We are seeing new business models emerge: Can our approach to managing strategy and performance accommodate them?
The traditional models of customer intimacy, differentiation, and markets being “talked at” by companies, are being replaced. (See Grant Leboff, Sticky marketing) Social media and other internet technology means that the conversations amongst customers have much wider credibility. The market has become a conversation and organisations must talk with a Human voice. (See the Cluetrain Manifesto) . This requires different ways of thinking about the relationship between the interface between the organisation and those who participate in conversations with it. (See The New Capitalist Agenda)
New models of business take this further. Customers now participate inside organisations, be that as contributors of content and providing reviews (Amazon and ebay), choosing new products (Threadless & Walkers crisps), or even becoming its designers and developers (WordPress and Redhat). This is not new: we have seen aspects of it in the B2B market for over 20 years. However the extent of use of this model has increased dramatically. Intimacy is no longer an adequate word: The customer has come inside the organisation.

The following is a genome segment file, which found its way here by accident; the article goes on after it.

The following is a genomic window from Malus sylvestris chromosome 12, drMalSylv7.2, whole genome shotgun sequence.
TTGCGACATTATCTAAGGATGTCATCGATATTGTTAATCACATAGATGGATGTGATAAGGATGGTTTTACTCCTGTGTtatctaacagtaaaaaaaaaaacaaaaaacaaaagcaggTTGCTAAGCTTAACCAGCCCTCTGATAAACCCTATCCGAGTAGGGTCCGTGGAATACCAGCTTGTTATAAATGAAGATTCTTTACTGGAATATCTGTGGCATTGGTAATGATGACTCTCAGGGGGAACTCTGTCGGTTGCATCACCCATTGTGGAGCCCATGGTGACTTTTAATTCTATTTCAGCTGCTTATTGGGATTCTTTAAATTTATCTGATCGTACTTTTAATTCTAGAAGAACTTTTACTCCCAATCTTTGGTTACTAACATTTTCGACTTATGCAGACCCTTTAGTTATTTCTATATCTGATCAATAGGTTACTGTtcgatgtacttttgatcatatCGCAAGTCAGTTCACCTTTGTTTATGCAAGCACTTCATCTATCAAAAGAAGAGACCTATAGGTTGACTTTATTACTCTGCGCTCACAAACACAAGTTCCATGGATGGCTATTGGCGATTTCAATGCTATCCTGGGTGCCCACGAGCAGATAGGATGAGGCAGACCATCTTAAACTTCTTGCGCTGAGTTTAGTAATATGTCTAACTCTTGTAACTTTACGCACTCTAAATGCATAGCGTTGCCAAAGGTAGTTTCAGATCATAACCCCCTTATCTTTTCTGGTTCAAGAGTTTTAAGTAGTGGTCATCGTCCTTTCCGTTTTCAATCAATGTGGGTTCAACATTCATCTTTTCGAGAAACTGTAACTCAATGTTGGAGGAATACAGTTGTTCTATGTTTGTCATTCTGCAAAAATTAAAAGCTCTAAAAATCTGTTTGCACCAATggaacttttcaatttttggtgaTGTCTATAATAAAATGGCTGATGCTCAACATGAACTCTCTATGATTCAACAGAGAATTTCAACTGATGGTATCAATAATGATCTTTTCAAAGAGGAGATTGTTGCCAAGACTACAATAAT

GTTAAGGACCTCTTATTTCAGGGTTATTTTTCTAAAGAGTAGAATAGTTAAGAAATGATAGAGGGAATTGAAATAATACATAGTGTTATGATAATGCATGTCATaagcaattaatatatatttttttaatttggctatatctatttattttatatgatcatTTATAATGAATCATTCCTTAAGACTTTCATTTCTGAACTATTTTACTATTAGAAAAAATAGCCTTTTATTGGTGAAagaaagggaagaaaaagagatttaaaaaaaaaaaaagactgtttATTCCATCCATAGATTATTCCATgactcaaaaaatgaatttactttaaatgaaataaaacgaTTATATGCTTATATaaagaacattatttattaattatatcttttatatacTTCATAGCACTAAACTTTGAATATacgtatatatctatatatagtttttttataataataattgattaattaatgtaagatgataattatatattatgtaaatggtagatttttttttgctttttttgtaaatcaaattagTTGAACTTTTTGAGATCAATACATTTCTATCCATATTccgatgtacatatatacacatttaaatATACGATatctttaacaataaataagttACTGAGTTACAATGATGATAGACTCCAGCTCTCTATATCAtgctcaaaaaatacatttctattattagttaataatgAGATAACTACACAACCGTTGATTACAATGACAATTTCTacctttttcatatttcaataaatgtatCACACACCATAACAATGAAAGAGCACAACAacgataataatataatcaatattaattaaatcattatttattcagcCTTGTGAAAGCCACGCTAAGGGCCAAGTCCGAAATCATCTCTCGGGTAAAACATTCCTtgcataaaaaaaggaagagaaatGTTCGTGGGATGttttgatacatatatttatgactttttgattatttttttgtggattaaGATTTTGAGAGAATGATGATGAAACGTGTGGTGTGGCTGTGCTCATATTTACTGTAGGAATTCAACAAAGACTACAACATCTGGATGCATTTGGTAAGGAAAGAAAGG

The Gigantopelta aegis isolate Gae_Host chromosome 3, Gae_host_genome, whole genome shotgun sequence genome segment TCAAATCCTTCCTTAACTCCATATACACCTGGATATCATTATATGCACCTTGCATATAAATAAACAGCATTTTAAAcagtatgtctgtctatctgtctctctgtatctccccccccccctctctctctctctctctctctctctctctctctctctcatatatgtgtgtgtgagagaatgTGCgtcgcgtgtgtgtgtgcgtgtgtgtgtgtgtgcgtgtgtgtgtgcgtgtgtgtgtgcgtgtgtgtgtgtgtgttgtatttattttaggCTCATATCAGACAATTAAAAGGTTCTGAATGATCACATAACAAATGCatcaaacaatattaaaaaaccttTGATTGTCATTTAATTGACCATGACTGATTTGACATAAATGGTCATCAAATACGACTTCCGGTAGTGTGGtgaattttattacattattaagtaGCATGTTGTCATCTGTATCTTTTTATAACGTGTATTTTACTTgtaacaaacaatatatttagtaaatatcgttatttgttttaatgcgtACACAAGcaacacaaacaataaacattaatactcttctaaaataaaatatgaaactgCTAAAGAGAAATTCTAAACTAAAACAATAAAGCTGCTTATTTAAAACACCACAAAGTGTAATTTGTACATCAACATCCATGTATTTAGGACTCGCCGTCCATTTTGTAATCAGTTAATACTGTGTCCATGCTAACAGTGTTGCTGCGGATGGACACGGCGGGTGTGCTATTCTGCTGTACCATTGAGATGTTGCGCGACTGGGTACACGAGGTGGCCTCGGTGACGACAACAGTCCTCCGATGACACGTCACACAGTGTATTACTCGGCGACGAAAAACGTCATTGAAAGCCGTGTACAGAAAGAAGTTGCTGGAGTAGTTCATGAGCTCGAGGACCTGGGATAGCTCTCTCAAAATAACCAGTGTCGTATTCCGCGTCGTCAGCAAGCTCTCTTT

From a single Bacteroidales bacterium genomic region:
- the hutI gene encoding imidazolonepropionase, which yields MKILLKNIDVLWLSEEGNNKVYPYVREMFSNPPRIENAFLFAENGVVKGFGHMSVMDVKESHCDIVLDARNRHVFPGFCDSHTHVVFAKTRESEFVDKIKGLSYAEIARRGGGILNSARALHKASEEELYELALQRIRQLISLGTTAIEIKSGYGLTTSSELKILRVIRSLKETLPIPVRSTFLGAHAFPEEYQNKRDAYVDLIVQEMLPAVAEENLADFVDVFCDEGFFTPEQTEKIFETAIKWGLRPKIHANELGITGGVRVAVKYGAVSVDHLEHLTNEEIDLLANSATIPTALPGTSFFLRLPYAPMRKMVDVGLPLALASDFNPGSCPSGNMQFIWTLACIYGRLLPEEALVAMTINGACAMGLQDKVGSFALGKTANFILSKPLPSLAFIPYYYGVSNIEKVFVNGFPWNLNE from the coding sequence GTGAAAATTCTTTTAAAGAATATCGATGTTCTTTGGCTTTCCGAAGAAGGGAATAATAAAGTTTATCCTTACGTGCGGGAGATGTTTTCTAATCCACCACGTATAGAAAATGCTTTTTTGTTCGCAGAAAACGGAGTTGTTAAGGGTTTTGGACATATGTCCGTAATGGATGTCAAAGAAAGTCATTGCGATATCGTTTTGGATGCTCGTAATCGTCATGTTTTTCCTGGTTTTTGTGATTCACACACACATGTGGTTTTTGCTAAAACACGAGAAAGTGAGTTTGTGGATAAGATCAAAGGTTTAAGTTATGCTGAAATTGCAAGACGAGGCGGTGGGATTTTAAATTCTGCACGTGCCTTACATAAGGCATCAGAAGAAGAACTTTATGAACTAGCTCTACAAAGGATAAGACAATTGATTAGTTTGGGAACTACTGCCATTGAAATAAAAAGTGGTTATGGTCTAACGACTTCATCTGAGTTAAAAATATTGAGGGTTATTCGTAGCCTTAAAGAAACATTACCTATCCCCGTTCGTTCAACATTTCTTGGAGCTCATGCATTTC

This brings new questions: How do we develop the capability to facilitate and introduce customers inside our organisation.
Refined, tuned and tested in the last dot.com boom, it goes further and helps you to think through how you adapt your attitudes and thinking to accept that your role is no longer to be the expert. Rather the role of management becomes to facilitate others (outside the organisation) to help us be successful. Now that requires a mind-set change.